Discover more from Quiet Clarity
At this point in my process I know that my goal is to produce a book that promotes individual participation in human evolution. But wait, humans are already evolving whether we do anything or not, so what do I mean? Slap to forehead, as I realize I must make the goal of the book even more clear - I want the reader to see the importance of participating in and increasing the speed of moral evolution in humans. Ok, well that is all well and good but why should anyone care and what should they do about it.
The first question will likely be ‘Why is this important?’ and can easily be answered through the argument that human technology has developed beyond human morality. Most people will agree that we possess the technology to kill off the species, and that we have not achieved a global morality sufficient to stop that from happening, so that point will be fairly straightforward. The readers next question will be ‘What am I supposed to do about this?’ and this is where things get complex, and perhaps unanswerable. Not far behind will be the reader’s recognition that morality is a very complex human behavior and it is unlikely all humans will choose to follow whatever morality the species achieves, thereby leaving danger in play, so why make the effort?
In the past I have used the Socratic method to explore the story of Moses and how Moses may have invoked God for the purpose of setting out morality that was much needed at that time, the Ten Commandments. My purpose for reflection on this particular event started as an exploration into what constitutes God, and one of the biggest questions in that exploration was whether or not God existed if Moses had created the stone tablets instead of God. Could not God have inspired Moses, who prayed for this precise help, to take actions on the part of God? Is the love and goodness coming from Moses different from the love and goodness that would come from God? Is God more about the love and kindness itself, as opposed to the entity and imaginations around what God might be? These questions go on and on, but you get the point.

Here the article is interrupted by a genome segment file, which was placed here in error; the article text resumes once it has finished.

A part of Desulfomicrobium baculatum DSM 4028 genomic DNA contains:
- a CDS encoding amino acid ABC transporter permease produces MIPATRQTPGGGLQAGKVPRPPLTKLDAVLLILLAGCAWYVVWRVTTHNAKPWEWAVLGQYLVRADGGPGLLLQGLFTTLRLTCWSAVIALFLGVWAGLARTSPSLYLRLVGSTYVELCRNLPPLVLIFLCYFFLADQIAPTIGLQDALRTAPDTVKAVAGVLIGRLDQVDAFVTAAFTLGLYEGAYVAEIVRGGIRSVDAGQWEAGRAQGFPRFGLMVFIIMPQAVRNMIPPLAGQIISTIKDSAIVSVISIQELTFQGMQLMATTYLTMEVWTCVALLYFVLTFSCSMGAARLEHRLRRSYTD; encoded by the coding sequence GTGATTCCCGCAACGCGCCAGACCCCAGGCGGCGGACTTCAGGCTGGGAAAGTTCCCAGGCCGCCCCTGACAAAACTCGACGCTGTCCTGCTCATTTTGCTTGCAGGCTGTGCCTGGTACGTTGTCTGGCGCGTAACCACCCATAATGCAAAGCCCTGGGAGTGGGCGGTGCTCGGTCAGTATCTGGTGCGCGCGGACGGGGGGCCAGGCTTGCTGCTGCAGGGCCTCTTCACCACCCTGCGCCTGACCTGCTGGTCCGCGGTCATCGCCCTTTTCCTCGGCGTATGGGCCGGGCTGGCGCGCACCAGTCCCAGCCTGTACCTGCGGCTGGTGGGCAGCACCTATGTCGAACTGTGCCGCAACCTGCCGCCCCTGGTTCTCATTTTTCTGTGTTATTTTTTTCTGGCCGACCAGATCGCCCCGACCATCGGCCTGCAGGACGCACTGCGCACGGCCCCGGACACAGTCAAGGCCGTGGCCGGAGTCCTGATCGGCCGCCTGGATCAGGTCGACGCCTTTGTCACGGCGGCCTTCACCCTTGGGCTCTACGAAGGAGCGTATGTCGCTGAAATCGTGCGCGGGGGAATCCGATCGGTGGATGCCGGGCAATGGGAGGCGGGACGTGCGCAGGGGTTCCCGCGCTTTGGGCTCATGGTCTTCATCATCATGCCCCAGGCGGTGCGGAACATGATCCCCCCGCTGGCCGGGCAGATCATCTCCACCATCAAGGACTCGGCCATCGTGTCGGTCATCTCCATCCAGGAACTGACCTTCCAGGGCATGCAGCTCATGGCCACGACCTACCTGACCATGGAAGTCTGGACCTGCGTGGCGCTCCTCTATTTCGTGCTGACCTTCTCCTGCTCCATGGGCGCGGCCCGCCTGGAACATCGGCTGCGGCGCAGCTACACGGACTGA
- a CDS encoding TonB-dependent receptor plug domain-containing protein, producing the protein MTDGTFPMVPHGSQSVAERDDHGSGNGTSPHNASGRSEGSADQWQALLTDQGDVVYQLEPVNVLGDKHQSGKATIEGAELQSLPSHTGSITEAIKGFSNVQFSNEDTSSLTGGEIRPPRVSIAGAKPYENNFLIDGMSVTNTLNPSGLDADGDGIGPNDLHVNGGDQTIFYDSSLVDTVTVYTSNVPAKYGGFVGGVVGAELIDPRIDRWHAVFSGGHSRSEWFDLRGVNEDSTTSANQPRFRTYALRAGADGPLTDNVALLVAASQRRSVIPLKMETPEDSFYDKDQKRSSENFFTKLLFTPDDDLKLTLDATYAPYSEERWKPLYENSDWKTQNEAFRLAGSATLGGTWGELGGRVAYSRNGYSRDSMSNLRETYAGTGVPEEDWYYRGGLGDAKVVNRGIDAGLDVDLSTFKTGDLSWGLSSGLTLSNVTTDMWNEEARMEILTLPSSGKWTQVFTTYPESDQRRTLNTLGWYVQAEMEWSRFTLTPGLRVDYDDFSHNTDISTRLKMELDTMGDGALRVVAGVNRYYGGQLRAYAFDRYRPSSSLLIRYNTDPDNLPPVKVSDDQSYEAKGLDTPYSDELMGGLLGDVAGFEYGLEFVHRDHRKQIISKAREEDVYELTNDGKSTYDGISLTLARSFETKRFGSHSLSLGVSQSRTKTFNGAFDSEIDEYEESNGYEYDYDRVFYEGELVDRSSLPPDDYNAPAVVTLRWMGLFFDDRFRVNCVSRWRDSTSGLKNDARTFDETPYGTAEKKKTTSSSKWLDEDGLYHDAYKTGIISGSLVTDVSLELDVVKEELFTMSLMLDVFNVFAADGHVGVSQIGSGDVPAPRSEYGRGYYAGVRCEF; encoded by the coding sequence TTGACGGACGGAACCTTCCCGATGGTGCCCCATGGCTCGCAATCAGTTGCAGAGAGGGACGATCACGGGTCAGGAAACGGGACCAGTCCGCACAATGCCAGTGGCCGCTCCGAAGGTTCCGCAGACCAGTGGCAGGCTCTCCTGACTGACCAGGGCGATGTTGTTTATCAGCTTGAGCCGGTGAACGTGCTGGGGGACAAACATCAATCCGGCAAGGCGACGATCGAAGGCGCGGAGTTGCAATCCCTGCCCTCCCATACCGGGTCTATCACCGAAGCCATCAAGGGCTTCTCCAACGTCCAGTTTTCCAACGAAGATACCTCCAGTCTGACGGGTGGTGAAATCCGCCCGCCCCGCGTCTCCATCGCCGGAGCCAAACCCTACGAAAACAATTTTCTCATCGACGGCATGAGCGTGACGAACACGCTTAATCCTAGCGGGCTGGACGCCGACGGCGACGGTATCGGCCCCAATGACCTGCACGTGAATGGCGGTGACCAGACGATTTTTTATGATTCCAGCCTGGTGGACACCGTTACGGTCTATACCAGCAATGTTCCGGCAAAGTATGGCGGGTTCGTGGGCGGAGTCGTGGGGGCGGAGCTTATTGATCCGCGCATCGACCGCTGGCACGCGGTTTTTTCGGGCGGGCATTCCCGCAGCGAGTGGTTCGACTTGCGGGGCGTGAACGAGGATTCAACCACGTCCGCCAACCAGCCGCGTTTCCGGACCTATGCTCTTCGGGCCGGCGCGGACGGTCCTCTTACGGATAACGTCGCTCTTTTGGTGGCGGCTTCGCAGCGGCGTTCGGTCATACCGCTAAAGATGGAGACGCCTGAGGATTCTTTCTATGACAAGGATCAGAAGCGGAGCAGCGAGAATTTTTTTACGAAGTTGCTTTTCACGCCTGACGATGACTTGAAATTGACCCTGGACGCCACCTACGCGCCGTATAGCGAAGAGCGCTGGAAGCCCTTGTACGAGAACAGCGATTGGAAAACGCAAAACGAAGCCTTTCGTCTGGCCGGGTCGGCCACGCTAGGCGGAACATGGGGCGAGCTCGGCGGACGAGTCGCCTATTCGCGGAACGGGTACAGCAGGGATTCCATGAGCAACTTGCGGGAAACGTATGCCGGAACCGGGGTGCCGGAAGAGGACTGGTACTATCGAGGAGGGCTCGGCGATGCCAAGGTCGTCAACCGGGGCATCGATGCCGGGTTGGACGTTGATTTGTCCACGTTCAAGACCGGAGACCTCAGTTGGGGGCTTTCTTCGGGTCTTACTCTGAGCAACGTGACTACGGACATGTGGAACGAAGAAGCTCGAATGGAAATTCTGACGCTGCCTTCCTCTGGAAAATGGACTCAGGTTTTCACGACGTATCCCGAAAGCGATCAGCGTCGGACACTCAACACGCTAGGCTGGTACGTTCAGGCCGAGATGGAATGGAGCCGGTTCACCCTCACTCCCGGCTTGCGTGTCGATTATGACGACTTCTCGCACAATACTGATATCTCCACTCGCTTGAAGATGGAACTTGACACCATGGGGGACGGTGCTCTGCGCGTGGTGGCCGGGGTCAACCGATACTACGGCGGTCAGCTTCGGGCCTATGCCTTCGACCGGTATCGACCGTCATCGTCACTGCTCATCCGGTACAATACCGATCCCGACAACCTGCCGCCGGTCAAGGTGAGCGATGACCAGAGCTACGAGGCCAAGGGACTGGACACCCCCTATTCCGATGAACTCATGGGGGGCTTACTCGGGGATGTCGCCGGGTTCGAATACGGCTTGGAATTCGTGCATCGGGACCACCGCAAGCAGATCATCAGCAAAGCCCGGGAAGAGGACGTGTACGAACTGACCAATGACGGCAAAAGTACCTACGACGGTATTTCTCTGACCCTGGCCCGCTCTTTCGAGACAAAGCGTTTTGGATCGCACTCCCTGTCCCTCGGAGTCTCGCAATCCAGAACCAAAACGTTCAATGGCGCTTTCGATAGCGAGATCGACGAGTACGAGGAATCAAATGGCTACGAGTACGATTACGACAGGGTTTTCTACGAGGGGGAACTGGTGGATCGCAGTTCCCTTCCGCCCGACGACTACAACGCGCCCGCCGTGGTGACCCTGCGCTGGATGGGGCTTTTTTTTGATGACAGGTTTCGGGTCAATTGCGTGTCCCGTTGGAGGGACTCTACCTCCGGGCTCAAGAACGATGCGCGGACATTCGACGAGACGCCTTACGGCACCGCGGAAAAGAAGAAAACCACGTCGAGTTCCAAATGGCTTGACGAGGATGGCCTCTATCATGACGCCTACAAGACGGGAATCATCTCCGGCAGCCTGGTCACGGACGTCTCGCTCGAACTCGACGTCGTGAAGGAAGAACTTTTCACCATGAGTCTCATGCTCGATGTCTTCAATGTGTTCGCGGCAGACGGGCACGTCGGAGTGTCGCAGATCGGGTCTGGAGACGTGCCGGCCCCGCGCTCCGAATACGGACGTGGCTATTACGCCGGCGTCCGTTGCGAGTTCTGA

But there is another reason to explore the story of Moses, and that has to do with a question that I believe cannot get answered in a satisfying manner. What gives Moses, or any human, the right to act on behalf of God? What gives any human the right to make decisions for the rest of humanity? Because these questions cannot get answered easily, if at all, many changes in human morality have God as the source. I say many because humans have also acted on their own and without God as a source.
I am currently reading Crime and Punishment by Dostoevsky and have reached the part of the story where the main protagonist, Raskolnikov, is arguing in favor of the idea that there are two types of humans, ordinary and extraordinary. In Raskolnikov’s argument an extraordinary human has the right to ignore morality created for ordinary humans because an extraordinary human can create better living conditions, and perhaps better morality, for many more humans than might be killed or hurt by the actions that extraordinary human takes. This is a very bad paraphrasing of the story but you get the point. Both Moses and Raskolnikov have good intentions, they want humans to evolve, to have better living conditions, and a better quality of life. Both have found a way for more rapid moral evolution, one using God and the other using extraordinary humans.